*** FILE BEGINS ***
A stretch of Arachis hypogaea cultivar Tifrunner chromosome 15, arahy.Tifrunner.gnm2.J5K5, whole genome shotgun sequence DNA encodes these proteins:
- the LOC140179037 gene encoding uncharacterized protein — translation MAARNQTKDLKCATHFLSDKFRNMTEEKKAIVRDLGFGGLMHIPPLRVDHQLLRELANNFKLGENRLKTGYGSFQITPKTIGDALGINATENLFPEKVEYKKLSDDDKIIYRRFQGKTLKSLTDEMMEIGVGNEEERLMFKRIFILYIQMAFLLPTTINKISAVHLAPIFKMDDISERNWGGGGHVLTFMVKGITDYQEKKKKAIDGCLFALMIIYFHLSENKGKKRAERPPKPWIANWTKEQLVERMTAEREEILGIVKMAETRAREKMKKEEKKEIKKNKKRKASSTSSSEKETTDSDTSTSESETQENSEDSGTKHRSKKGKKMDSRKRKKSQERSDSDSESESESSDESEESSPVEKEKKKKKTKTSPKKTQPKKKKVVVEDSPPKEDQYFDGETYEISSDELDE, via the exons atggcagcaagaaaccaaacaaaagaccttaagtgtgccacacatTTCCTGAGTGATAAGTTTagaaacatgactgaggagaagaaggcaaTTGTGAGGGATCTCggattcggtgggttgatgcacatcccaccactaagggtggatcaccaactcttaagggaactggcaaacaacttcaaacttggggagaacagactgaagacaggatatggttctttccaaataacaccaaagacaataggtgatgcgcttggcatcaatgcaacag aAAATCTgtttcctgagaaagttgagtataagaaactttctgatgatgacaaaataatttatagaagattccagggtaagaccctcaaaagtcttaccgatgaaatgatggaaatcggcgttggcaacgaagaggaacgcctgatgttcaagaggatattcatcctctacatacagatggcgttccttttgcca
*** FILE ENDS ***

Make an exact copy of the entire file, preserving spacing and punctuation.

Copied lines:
A stretch of Arachis hypogaea cultivar Tifrunner chromosome 15, arahy.Tifrunner.gnm2.J5K5, whole genome shotgun sequence DNA encodes these proteins:
- the LOC140179037 gene encoding uncharacterized protein — translation MAARNQTKDLKCATHFLSDKFRNMTEEKKAIVRDLGFGGLMHIPPLRVDHQLLRELANNFKLGENRLKTGYGSFQITPKTIGDALGINATENLFPEKVEYKKLSDDDKIIYRRFQGKTLKSLTDEMMEIGVGNEEERLMFKRIFILYIQMAFLLPTTINKISAVHLAPIFKMDDISERNWGGGGHVLTFMVKGITDYQEKKKKAIDGCLFALMIIYFHLSENKGKKRAERPPKPWIANWTKEQLVERMTAEREEILGIVKMAETRAREKMKKEEKKEIKKNKKRKASSTSSSEKETTDSDTSTSESETQENSEDSGTKHRSKKGKKMDSRKRKKSQERSDSDSESESESSDESEESSPVEKEKKKKKTKTSPKKTQPKKKKVVVEDSPPKEDQYFDGETYEISSDELDE, via the exons atggcagcaagaaaccaaacaaaagaccttaagtgtgccacacatTTCCTGAGTGATAAGTTTagaaacatgactgaggagaagaaggcaaTTGTGAGGGATCTCggattcggtgggttgatgcacatcccaccactaagggtggatcaccaactcttaagggaactggcaaacaacttcaaacttggggagaacagactgaagacaggatatggttctttccaaataacaccaaagacaataggtgatgcgcttggcatcaatgcaacag aAAATCTgtttcctgagaaagttgagtataagaaactttctgatgatgacaaaataatttatagaagattccagggtaagaccctcaaaagtcttaccgatgaaatgatggaaatcggcgttggcaacgaagaggaacgcctgatgttcaagaggatattcatcctctacatacagatggcgttccttttgcca